Still with reference to
It is noted that for a hemispherical canopy 7, the height 43, from the x-y plane of the circular inlet 15 to the apex 19, is equal to half the diameter of the canopy 7. As explained above, the canopy 7 is not necessarily hemispherical.
A first panel 103 of isosceles triangular planar shape is coplanar with the x-z plane. The first panel 103 is divided into two first panel portions 105, on each side of the z-axis. A base side of the first panel 103, the first panel base side 107, is collinear with the x-axis and is a diameter 21 that spans the circular inlet 15. The height of the first panel 103, or first panel height 109, is collinear with the z-axis and equal in length to the height 43 of the canopy 7. The apex angle of the first panel 103, or first panel top corner 111, is opposite the first panel base side 107, and two opposite first panel base corners, respectively 113 and 115, are adjacent the first panel base side 107, all fixedly connected to respectively, the apex 19 of the canopy 7 and two diametrically opposite points disposed on the periphery 23 of the canopy 7.
A second panel 117, identical to the first panel 103, has two second panel portions 106, coplanar with the y-z planes. The second panel 117, symmetrically intersecting the first panel 103, has a second panel base side 118 perpendicular to the first panel base side 107, and a second panel top corner 119 and two second panel base corners 121 and 123. The second panel 117 is fixedly connected to the canopy 7, namely by the second panel top corner 119 to the apex 19, and by each one second panel base corner 121 and 123 to diametrically opposite points on the periphery 23 of the circular inlet 15.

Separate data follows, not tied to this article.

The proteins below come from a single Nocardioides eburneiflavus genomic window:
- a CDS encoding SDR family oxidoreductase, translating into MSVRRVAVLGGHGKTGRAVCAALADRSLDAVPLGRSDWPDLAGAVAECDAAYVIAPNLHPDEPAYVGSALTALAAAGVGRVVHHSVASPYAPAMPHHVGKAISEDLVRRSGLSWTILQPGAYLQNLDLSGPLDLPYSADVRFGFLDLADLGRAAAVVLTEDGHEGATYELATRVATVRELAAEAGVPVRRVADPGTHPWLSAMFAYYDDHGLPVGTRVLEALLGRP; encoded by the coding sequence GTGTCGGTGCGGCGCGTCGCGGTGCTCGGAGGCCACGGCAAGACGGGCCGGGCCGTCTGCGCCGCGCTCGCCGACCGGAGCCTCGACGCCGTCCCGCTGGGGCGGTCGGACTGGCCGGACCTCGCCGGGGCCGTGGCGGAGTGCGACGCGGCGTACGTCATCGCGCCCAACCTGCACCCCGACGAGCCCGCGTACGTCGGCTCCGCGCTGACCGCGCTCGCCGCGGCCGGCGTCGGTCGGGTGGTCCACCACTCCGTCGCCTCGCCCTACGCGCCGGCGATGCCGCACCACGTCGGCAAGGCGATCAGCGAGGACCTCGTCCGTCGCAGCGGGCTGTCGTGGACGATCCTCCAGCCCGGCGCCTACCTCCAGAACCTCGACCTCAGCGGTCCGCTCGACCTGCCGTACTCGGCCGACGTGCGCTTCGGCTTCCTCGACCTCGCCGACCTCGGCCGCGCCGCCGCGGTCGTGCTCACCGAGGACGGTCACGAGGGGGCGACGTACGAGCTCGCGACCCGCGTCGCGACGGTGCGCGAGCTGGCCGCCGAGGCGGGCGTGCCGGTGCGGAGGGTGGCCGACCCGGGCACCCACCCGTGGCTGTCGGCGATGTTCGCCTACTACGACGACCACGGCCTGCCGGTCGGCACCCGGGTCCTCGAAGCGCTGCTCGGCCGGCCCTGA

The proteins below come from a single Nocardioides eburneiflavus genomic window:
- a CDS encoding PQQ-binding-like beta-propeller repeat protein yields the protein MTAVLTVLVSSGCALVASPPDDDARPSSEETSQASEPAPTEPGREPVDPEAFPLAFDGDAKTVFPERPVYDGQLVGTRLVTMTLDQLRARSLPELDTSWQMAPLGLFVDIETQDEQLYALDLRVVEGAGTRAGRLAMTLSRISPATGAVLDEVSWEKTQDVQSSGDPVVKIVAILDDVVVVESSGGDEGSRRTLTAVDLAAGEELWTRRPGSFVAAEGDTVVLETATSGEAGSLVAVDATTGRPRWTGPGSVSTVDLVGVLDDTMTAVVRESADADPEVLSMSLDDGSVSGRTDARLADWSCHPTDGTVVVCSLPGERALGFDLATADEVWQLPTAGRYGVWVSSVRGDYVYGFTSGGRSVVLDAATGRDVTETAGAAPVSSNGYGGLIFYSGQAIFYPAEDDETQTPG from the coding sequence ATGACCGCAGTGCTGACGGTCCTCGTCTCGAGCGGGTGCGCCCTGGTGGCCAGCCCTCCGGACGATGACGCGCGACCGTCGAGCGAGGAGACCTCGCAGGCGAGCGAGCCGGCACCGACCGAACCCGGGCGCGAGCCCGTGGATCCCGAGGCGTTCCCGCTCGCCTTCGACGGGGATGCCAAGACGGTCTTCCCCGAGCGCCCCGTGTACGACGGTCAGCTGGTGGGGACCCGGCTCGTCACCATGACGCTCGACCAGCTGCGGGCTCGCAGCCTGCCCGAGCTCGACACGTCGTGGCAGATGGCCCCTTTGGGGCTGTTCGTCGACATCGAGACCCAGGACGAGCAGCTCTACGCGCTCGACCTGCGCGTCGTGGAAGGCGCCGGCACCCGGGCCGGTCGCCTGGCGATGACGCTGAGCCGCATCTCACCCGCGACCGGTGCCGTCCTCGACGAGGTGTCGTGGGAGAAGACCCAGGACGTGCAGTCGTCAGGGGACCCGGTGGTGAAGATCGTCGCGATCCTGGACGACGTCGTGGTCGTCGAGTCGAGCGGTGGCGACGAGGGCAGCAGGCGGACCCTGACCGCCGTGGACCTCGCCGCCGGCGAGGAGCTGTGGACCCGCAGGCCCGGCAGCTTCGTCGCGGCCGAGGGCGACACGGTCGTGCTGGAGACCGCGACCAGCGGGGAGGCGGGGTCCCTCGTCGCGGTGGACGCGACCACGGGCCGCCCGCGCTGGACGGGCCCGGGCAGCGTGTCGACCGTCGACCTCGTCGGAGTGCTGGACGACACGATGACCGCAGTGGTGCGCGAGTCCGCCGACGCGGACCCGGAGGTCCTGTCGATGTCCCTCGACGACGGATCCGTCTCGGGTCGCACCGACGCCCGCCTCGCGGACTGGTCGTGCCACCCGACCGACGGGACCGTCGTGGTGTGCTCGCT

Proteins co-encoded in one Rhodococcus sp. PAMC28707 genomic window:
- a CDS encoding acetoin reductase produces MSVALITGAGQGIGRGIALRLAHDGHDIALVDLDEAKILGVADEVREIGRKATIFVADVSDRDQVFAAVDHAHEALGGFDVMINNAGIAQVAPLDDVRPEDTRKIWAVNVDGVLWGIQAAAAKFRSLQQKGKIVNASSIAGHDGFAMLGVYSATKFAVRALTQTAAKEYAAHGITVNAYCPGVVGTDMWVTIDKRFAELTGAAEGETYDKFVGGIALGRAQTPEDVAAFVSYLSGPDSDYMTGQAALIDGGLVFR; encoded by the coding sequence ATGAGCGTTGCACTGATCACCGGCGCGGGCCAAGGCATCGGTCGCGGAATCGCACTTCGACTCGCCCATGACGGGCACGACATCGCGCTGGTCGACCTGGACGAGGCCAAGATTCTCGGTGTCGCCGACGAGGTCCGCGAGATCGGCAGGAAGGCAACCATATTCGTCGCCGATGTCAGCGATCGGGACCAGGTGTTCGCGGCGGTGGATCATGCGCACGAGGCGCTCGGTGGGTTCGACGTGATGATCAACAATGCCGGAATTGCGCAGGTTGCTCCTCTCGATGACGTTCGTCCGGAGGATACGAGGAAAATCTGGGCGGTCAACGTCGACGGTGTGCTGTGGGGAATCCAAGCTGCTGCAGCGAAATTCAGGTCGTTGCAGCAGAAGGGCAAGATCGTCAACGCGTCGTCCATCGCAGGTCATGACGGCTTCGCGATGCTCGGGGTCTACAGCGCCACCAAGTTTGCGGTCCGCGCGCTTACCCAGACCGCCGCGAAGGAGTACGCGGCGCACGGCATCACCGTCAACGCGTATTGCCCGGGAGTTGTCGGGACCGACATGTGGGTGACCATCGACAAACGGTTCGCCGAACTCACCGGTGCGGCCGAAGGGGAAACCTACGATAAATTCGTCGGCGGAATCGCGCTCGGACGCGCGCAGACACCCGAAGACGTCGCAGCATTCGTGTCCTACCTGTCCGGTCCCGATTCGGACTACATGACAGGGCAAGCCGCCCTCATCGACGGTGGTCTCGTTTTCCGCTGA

Finally, a third panel 125 of square planar surface with four third-panel sides 127 is disposed in the x-y plane, in orthogonal underneath the first panel 103 and the second panel 117, to form four trihedral corner reflectors 101. The third square panel 125 is fixedly connected by each one of its four corners to the periphery of the circular inlet 15, at the connection points of the first and second panel base corners 113, 115, 121 and 123. The connection points of the four corners of the third panel 125 on the periphery 23 are now also referred to below as the connection points 113, 115, 121 and 123. The central line 29 is thus collinear with an intersection axis common to the first panel 103, to the second panel 117, and to a mid point 129 of the third panel 125.
In practice, it is advantageous to use a commercially available parachute 5 with a hemispherical canopy 7, particularly as produced by the Magam Betihut Ltd. P.O. Box 787, Haifa 31007, Israel, as catalog number 09873494. The canopy 7 is made from a F111 type low porosity and lightweight pliable fabric, according to US Standard Mil C 44378 Type 1. Other types of similar fabrics may also be used if desired. Typical dimensions of such a hemispherical parachute 5 feature a circular inlet 15 of 2 m of diameter, 16 suspension lines 9, which are 2.5 m long, and a vent 17 with a diameter of 16 mm. The length of the suspension lines 9 is 2.5 m and the length of the central line 29 is about 3.29 m. In descent with a load 11 weighing 4.5 kg, the average angle of oscillation of the parachute 5 ranges from ±10° to ±15°.
According to the dimensions of the parachute 5, the first triangular panel 103 has a base of 2 m and a height of 1 m. The second panel 117 is orthogonal and identical to the first triangular panel 103, and each third panel side 127 of the third square panel 125, is 1.41 m long.